Lovers of Big Government and apologists for debt like Paul Krugman have tried to paint Milton Friedman as a contradiction. They say that Friedman’s insight that more Fed intervention might have mitigated the Great Depression is inconsistent with his view that the Depression would have been less severe without the Fed.
Krugman can typically be discounted because his partisanship diminishes his perceptiveness. It is, however, disappointing when National Review joins the fray and publishes opinion claiming that Friedman “would likely have supported a much more aggressive monetary response to our economic downturn.”
Professor Ivan Pongracic of Hillsdale College explains that Friedman’s insight was that the Fed’s inaction in the Great Depression was in the context of a banking system in which the central bank had monopolized the position of lender of last resort.
Friedman and Schwartz claimed that the depression would not have been a Great Depression if there had been no Federal Reserve in the first place: “[I]f the pre-1914 banking system rather than the Federal Reserve System had been in existence in 1929, the money stock almost certainly would not have undergone a decline comparable to the one that occurred.”
That point was effectively elaborated by Milton and Rose Friedman in Free to Choose:
Had the Federal Reserve System never been established, and had a similar series of runs started, there is little doubt that the same measures would have been taken as in 1907 — a restriction of payments. That would have been more drastic than what actually occurred in the final months of 1930.
The existence of the Reserve System prevented the drastic therapeutic measure: directly, by reducing the concern of the stronger banks, who, mistakenly as it turned out, were confident that borrowing from the System offered them a reliable escape mechanism in case of difficulty; indirectly, by lulling the community as a whole, and the banking system in particular, into the belief that such drastic measures were no longer necessary now that the System was there to take care of such matters.<
Pongracic goes on to explain that Friedman’s insight that the Fed should have acted to avert deflation in the face of bank runs is a conclusion based on the scenario of a Federal Reserve System that has monopolized the function of “lender of last resort,” quoting from monetary economist Lawrence H. White:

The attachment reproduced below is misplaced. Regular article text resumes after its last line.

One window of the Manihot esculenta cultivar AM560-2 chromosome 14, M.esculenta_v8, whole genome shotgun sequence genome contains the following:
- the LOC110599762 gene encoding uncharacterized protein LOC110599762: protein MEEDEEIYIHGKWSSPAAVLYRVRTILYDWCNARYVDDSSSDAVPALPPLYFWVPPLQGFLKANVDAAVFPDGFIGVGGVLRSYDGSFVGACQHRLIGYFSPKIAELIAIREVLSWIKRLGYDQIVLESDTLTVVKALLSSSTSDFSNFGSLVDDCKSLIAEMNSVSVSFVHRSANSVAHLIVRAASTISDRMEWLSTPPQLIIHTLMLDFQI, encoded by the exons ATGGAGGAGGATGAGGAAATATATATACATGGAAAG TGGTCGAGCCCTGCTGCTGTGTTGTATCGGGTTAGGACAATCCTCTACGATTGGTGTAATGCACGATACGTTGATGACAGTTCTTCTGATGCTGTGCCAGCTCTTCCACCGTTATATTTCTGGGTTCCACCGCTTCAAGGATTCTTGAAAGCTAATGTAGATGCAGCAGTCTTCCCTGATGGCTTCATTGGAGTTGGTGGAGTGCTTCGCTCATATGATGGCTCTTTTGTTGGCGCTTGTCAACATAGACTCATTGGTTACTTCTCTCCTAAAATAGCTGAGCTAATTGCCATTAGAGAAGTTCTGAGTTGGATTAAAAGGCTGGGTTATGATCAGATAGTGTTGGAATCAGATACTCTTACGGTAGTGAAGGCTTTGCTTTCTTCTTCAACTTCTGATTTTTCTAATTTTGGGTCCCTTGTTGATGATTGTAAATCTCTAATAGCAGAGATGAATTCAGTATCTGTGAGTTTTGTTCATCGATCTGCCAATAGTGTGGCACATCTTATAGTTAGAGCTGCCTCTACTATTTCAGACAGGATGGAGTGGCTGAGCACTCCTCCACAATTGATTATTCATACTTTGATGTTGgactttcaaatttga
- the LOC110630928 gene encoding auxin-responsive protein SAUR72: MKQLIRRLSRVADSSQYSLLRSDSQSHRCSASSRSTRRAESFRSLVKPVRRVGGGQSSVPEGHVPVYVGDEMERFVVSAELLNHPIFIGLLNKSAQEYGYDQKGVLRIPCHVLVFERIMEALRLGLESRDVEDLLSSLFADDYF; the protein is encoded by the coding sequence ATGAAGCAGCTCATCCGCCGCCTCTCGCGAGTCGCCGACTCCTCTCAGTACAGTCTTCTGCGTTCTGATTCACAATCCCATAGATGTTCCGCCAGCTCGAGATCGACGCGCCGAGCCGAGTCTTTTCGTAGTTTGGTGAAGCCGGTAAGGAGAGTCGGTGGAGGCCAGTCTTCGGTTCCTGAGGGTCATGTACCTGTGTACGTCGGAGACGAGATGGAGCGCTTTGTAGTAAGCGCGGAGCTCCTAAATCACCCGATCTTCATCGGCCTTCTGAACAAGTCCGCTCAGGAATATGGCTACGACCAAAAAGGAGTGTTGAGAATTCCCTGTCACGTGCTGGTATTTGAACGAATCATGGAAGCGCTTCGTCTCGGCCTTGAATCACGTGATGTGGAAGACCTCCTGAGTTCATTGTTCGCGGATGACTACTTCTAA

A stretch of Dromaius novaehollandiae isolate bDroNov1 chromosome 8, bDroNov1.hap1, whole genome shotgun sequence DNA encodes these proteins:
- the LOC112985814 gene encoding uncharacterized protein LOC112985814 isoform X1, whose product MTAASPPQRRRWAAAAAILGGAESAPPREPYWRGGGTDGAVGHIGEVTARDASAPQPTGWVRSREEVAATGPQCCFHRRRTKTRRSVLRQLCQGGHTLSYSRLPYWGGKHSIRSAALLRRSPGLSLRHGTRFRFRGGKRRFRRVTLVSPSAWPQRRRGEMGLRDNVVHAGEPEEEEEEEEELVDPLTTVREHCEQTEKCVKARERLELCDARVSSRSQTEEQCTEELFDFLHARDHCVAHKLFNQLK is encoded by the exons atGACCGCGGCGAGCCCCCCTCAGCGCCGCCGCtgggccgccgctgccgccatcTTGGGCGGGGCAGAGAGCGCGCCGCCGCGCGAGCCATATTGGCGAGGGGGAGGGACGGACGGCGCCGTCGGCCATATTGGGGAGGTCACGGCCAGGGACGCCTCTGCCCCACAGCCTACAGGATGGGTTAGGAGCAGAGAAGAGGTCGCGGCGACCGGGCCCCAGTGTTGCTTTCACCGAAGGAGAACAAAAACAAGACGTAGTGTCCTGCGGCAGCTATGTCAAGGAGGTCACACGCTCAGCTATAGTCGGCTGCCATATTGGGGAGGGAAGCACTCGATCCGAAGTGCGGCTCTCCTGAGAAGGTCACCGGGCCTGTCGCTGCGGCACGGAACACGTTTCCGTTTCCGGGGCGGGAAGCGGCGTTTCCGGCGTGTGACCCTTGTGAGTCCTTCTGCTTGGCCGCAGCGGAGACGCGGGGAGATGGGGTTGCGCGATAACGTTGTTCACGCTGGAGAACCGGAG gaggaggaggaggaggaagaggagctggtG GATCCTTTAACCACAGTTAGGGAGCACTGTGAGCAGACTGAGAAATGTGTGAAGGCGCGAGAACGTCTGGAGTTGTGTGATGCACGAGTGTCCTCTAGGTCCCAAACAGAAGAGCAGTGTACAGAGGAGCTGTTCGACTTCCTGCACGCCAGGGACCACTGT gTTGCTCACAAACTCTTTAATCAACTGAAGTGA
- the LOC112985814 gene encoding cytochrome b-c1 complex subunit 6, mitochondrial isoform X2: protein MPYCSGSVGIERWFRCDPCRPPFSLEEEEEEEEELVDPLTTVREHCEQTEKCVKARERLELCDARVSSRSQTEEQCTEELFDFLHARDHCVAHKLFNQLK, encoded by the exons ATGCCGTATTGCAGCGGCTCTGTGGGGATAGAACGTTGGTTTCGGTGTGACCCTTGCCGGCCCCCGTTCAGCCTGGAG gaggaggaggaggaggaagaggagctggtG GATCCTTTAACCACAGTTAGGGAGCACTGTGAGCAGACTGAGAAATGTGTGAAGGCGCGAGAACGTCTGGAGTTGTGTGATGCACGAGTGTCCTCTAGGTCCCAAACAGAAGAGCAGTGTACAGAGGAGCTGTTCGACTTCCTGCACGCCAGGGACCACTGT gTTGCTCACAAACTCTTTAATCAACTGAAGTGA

Friedman and Schwartz’s view of the 1930s was that the Fed, having nationalized the roles of the clearinghouse associations [CHAs], particularly the lender-of-last-resort role, did less to mitigate the panic than the CHAs had done in earlier panics like 1907 and 1893. In that sense, the economy would have been better off if the Fed had not been created. This position is perfectly consistent with the position that, provided we take the Fed’s nationalization of the clearinghouse roles for granted, the Fed was guilty of not doing its job.
So, was Friedman an advocate for an aggressive Fed? I think it a mistake to label an economist famous for monetary restraint as an advocate for aggressive monetary policy. It is a stretch to try to make Friedman into some Krugman-like apologist for quantitative easing.
Donald Boudreaux of George Mason makes the point as well. Friedman, he writes, advocated Federal Reserve intervention given a Federal Reserve monopoly of lender of last resort:
Friedman understood that, without the Federal Reserve, private bank–clearinghouse associations — market institutions that were displaced by the Fed — would likely have prevented the money supply from collapsing and, hence, might well have kept the depression from becoming “great.” But Friedman also understood that the Fed, having substituted its own technocratic discretion for the market adjustments of clearinghouses, then had a responsibility to manage the money supply properly. It failed to do so. Friedman (and his co-author Anna Schwartz) properly criticized the Fed for this terrible failure.
It is a disservice to Milton Friedman’s memory, though, to assert that he would be a Krugman-like advocate for quantitative easing. Anna Schwartz in her lecture The Legacy of Milton Friedman writes that “Friedman’s position was that monetary restraint is necessary for inflation control.” Friedman advocated for a constant growth rate of a monetary aggregate. Hardly sounds like the monetary expansion of quantitative easing.
No one, myself or anyone at National Review, can claim to know exactly what Friedman would say about our current debacle. But if he were alive today and given the choice of adjectives to describe his monetary policy, “aggressive” or “restrained,” I can’t imagine he would not choose “restrained.”
— Rand Paul is a Republican U.S. senator from Kentucky.